ShopRunner uses Databricks for machine learning in retail

ShopRunner uses Databricks for machine learning in retail

ShopRunner sells a subscription service that helps retailers offer customers free two-day shipping. The nine-year-old e-commerce platform vendor sees itself as an alternative to Amazon, one fueled by a distinctly competitive corporate ethos.

It’s sort of “an anti-Amazon collective,” Michelangelo D’Agostino, vice president of data science and engineering at ShopRunner, said of ShopRunner and its retail partners. CEO Sam Yagan has called the company “the rebel army.”

ShopRunner relies on machine learning in retail technology — some is developed in-house, and some it makes available through technology vendor partnerships — to power its technology platform and membership service.

Its connected network of retailers, as well as its promise of free two-day shipping to members, makes ShopRunner a notable competitor to Amazon’s online shopping platform, even as the tech giant recently promised it will soon make one-day shipping a free option for Amazon Prime members.

One of ShopRunner’s key partnerships is with Databricks, a unified analytics and machine learning platform vendor.

ShopRunner relies on some of the core Databricks platform features for machine learning in retail and also has started to use newer ones, such as MLflow and Delta Lake, the open source tool for managing data lakes that was unveiled at the Spark + AI Summit 2019 in San Francisco.

Data warehouse vendor Datameer, also at the April 2019 conference, showcased a new tool and a new partnership with Databricks.

The Databricks-ShopRunner partnership

ShopRunner signed a contract with Databricks in late 2017 and has been working with the larger vendor’s technology since 2018.

Despite its name, ShopRunner does not provide logistics to enable the two-day shipping service. Instead, the company sells the paid two-day shipping membership service to retail customers, which number about 100. Retail partners bring in more customers through the partnership, as well as useful data captured from members.

ShopRunner uses JavaScript on its retail partners’ websites to deliver technology features to the sites, as well as to generate behavioral data by tracking what members are doing on the sites and what they buy, D’Agostino explained.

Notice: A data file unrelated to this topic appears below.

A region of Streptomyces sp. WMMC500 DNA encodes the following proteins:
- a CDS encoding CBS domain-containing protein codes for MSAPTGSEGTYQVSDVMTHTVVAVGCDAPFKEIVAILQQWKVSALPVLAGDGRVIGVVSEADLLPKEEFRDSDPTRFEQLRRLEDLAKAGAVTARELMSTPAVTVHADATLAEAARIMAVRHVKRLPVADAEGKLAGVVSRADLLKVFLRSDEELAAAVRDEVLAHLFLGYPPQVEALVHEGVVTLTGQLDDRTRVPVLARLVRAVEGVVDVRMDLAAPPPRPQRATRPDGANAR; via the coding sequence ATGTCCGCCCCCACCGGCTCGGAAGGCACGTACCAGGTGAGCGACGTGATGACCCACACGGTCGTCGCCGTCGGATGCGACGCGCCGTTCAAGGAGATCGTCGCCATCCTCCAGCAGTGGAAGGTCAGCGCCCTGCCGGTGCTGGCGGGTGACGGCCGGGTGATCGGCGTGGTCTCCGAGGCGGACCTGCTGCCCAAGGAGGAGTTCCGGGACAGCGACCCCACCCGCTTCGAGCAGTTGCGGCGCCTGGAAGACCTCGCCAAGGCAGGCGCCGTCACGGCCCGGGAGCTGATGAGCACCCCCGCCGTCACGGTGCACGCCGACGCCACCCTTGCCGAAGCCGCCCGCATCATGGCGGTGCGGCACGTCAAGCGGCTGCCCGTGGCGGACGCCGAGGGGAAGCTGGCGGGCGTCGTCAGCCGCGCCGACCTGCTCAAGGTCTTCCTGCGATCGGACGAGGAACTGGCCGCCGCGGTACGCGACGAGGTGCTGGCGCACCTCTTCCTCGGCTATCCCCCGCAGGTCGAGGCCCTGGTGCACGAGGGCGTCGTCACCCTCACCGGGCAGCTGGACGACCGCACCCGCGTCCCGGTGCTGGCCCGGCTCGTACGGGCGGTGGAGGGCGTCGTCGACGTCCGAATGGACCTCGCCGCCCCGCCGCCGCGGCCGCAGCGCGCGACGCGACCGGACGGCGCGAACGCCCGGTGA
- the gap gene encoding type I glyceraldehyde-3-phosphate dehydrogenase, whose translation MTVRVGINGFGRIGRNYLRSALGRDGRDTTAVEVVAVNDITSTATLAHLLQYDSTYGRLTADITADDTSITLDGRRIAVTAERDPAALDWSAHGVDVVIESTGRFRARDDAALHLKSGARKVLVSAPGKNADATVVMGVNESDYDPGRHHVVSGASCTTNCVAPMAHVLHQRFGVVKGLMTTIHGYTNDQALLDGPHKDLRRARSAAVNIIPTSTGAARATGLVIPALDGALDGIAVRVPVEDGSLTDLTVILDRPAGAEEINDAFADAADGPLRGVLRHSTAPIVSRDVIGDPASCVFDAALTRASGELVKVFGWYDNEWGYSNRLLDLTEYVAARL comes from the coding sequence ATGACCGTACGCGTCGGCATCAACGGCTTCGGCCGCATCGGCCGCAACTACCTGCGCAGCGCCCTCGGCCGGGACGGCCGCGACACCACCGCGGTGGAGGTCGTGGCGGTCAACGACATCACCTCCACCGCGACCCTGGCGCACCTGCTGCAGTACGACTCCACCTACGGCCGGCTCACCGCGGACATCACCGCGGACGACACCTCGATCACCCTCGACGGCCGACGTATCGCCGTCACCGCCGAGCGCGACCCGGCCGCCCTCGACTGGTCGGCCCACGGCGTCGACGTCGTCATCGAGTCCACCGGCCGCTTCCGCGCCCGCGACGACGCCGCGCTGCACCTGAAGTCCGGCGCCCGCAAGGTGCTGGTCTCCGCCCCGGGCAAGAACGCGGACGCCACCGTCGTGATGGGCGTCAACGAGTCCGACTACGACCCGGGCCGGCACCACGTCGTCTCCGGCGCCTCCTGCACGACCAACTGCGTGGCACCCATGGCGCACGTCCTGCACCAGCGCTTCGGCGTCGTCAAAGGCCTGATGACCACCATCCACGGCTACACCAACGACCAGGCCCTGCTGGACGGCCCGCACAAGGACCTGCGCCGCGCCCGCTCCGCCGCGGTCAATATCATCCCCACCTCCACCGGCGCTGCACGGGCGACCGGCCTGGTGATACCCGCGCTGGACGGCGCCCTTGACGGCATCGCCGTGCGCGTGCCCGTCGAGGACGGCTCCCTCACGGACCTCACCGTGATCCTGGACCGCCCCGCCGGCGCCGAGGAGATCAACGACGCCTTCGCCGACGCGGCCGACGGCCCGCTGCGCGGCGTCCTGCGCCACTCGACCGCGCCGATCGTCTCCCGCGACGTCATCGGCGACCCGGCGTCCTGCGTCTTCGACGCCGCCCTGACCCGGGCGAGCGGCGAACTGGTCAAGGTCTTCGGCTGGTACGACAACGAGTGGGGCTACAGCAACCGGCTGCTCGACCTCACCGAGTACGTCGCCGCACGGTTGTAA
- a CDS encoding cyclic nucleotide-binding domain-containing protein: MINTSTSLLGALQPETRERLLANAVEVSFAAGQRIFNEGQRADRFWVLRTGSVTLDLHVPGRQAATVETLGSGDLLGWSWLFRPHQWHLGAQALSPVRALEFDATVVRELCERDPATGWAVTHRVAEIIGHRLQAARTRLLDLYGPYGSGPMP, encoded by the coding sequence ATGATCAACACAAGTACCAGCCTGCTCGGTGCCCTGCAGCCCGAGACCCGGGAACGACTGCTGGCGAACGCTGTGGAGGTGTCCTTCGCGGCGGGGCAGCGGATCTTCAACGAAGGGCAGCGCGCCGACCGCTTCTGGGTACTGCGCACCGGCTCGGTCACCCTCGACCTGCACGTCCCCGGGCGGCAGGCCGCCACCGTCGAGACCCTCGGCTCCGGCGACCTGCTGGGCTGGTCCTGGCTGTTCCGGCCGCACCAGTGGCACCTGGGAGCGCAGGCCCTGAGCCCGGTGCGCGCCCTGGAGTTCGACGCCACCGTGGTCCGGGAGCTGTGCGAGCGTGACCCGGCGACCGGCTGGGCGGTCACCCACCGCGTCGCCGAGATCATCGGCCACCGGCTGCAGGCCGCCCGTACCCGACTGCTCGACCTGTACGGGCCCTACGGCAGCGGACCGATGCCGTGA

The company uses Spark to process all that captured web-scale behavioral data for machine learning in retail, which D’Agostino said amounts to about one terabyte per day. ShopRunner processes almost all of the data within the Databricks platform, which it then uses to power recommendation systems, marketing efforts and predictive models.

This has created a unified platform for ShopRunner’s retail partners with tight integrations, making the platform a one-stop location to buy products from many retailers, much like Amazon’s own platform.

Using the Databricks platform has “drastically simplified onboarding and let us put stuff into production way more quickly,” D’Agostino said.

New open source tools

ShopRunner has been experimenting with MLflow, an open source machine learning management tool originally developed by Databricks, for its machine learning in retail technology.

The e-commerce vendor has been a beta tester of the Databricks-hosted version of MLflow, D’Agostino said, and “so far, we really like what we see.”

“Experiment tracking and model versioning are super important and are rapidly evolving, and we like that Databricks makes it so easy to get started with MLflow,” he said.

MLflow 1.0, revealed at Spark + AI Summit 2019, is set to be out sometime in May 2019.

ShopRunner also used Databricks Delta before Databricks open sourced it and renamed the product Delta Lake at the conference.

The company hasn’t used it much, D’Agostino said, but noted that features such as data set versioning and time travel are useful for reproducing models.

However, D’Agostino noted that the tool provides some of the same capabilities that Snowflake, a cloud data warehousing vendor, offers, except Delta is now open source and runs on data stored in the Apache Parquet format.

“We look forward to trying it,” he said.

Data on Delta Lake

Users, partners and analysts appeared to greet the Databricks open sourcing news at the Spark + AI Summit, held April 23 to 25 at the Moscone Center.

Delta Lake fills a gap but one that is also filled by software from vendors like Cloudera, AWS, Microsoft and Google, Forrester analyst Mike Gualtieri said during the conference.

“Databricks is smart to open source it because its success will depend on other vendors adopting it and building enterprise tooling for it,” he said.

Databricks, Gualtieri continued, is successfully negotiating the challenge of adding value, while not alienating vendors. But, he added, besides other vendors, Databricks faces competition from other open source platforms, like Apache Flink.

“The tech world doesn’t like dominance in any one area, so it tends to allow competitors to rise,” Gualtieri said.

Datameer at Spark + AI Summit

In other Spark + AI Summit news, Datameer, an analytics lifecycle platform vendor, showcased a new integration with Databricks.

The integration will help bring Spark into the platform, Frank Henze, vice president of innovation at Datameer, said in an interview.

“Using the horsepower of Spark computation means we have done something to replace our formal Hadoop with a Spark cluster,” Henze said.

The Datameer platform offers tools to more easily and intuitively visualize and interact with data natively on Spark, the vendor said.

“Overall, what we feel is we can help Databricks customers to bring the ease-of-use data preparation to their customers,” Henze added.

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